We capped off the day with a great meal at Silke’s prepared by her and her mother. Joining us in addition to those already mentioned was Hansjoerg’s daughter Bergit. Both Frank and Bergit in their early 20’s seem well on their way to successful lives and both were a welcome addition to the evening.

Cathie enjoys a German invention called “Radler”’ which is beer and lemon soda. You can buy it bottled, and our friends made sure there was plenty on hand. We had a great evening with Bar-B-Q German style, more than enough food for all with lots left over. On the back patio with the sun setting over the hill, you couldn’t ask for a better evening.

The next day we headed to an old village where there was a craft fair, along with some depictions of how things were done back when. One old house from the 1800’s has been preserved and turned into a museum. Interesting stuff. Having been worn out by Hansjoerg’s trail blazing abilities the day before, he led us on a short walk to a waterfall, before ending the afternoon at another guesthouse for refreshment. Because of some rain (yes rain) and evening thunderstorms in the forecast, we had another great dinner at Berggasthof Schliissel,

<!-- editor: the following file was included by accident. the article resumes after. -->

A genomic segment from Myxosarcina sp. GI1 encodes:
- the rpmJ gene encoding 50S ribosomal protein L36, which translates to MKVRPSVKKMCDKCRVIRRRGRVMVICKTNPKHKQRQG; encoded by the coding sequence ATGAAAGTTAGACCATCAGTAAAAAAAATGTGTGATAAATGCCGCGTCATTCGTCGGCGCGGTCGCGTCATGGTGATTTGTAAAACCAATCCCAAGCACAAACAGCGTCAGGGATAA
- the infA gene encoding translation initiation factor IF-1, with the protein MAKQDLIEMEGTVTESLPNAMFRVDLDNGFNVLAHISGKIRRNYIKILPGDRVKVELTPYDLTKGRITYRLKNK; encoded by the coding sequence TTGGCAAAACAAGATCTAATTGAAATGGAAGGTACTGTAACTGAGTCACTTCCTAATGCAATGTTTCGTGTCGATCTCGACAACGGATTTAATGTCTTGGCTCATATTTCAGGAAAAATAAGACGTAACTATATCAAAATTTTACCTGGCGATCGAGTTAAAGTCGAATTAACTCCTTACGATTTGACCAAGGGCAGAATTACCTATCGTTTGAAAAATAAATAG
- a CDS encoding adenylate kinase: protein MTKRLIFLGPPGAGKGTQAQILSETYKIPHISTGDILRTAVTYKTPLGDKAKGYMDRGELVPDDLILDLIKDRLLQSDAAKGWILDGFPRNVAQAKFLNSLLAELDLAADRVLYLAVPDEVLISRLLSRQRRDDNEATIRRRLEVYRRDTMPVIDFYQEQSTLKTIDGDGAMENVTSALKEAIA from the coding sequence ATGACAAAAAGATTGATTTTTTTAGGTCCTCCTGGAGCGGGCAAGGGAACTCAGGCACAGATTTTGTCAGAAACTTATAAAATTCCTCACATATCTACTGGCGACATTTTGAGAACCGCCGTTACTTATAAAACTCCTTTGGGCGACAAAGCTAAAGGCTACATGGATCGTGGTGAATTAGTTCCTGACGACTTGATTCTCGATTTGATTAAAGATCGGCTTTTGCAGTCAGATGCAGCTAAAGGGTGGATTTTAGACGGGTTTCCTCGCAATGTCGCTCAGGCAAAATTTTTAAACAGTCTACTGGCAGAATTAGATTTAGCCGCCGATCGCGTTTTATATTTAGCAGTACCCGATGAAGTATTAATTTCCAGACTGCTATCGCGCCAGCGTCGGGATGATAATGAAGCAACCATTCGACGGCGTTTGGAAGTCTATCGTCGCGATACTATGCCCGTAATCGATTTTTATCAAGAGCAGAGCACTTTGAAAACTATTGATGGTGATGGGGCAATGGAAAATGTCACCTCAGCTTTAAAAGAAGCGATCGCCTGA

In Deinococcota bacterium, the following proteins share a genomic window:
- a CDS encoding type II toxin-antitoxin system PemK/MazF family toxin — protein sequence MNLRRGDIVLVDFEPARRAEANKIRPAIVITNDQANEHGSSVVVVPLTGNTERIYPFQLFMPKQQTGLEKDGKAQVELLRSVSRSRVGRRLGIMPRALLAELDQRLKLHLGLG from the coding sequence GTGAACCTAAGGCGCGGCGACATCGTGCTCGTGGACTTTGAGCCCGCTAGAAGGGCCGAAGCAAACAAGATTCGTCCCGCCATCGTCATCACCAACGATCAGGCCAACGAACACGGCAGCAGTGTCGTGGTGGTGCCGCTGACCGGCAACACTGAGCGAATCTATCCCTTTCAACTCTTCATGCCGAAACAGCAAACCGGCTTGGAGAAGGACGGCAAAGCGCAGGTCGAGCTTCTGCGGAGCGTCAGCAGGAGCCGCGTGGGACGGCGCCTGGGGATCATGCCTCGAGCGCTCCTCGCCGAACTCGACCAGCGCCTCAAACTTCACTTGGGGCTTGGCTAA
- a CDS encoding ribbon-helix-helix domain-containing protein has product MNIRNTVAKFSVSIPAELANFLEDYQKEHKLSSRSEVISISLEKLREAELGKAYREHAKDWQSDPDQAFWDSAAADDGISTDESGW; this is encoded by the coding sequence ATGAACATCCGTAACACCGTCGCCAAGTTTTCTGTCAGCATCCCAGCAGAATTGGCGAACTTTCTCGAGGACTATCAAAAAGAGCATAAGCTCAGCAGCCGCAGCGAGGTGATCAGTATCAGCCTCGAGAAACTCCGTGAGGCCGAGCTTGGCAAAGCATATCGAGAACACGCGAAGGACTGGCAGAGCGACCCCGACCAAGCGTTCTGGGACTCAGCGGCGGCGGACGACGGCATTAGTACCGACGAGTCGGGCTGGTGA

The next day, Cathie took the day off and Silke had to go back to work, so Hansjoerg and I spent the day wandering around Basel, Switzerland, which is just a few minutes away for Zell. Another great evening was spent on the patio at Silkes’ with more great German cooking.

We were treated like royalty by our hosts. They showered us with kindness, not to mention gifts, and wouldn’t let us take our wallets out of our pockets. On more than one occasion when I tried to pay, the proprietor wouldn’t allow it, having been told in the native tongue that our money was no good. After 3 days and 4 nights it came time to say good-by. It was difficult leaving after being entertained on a grand scale by Hansjoerg, Silke, and Ilse. We all promised that we would see each other again in the future and I sure we will. Good friends like these are hard to find.